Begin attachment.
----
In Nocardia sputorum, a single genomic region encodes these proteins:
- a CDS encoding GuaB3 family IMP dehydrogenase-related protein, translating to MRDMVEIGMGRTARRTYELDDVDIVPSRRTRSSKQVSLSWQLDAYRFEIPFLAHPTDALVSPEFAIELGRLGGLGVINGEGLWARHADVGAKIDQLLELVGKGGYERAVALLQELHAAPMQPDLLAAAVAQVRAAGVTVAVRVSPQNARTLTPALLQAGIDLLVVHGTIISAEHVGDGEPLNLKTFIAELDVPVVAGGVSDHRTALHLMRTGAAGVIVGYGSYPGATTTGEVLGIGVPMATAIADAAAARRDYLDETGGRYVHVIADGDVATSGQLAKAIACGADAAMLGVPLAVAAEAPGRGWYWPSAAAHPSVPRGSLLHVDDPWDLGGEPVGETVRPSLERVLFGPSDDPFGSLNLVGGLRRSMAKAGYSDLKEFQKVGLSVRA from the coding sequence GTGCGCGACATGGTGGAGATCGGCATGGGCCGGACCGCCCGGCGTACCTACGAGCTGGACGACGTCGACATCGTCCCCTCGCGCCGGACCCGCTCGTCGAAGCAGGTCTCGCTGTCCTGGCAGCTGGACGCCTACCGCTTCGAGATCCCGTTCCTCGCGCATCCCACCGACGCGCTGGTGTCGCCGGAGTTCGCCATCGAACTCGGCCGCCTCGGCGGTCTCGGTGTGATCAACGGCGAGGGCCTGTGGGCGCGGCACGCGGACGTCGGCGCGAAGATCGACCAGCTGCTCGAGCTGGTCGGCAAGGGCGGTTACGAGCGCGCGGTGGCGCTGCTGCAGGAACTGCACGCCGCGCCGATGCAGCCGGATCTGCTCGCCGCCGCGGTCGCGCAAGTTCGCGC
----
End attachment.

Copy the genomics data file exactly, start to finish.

In Nocardia sputorum, a single genomic region encodes these proteins:
- a CDS encoding GuaB3 family IMP dehydrogenase-related protein, translating to MRDMVEIGMGRTARRTYELDDVDIVPSRRTRSSKQVSLSWQLDAYRFEIPFLAHPTDALVSPEFAIELGRLGGLGVINGEGLWARHADVGAKIDQLLELVGKGGYERAVALLQELHAAPMQPDLLAAAVAQVRAAGVTVAVRVSPQNARTLTPALLQAGIDLLVVHGTIISAEHVGDGEPLNLKTFIAELDVPVVAGGVSDHRTALHLMRTGAAGVIVGYGSYPGATTTGEVLGIGVPMATAIADAAAARRDYLDETGGRYVHVIADGDVATSGQLAKAIACGADAAMLGVPLAVAAEAPGRGWYWPSAAAHPSVPRGSLLHVDDPWDLGGEPVGETVRPSLERVLFGPSDDPFGSLNLVGGLRRSMAKAGYSDLKEFQKVGLSVRA from the coding sequence GTGCGCGACATGGTGGAGATCGGCATGGGCCGGACCGCCCGGCGTACCTACGAGCTGGACGACGTCGACATCGTCCCCTCGCGCCGGACCCGCTCGTCGAAGCAGGTCTCGCTGTCCTGGCAGCTGGACGCCTACCGCTTCGAGATCCCGTTCCTCGCGCATCCCACCGACGCGCTGGTGTCGCCGGAGTTCGCCATCGAACTCGGCCGCCTCGGCGGTCTCGGTGTGATCAACGGCGAGGGCCTGTGGGCGCGGCACGCGGACGTCGGCGCGAAGATCGACCAGCTGCTCGAGCTGGTCGGCAAGGGCGGTTACGAGCGCGCGGTGGCGCTGCTGCAGGAACTGCACGCCGCGCCGATGCAGCCGGATCTGCTCGCCGCCGCGGTCGCGCAAGTTCGCGC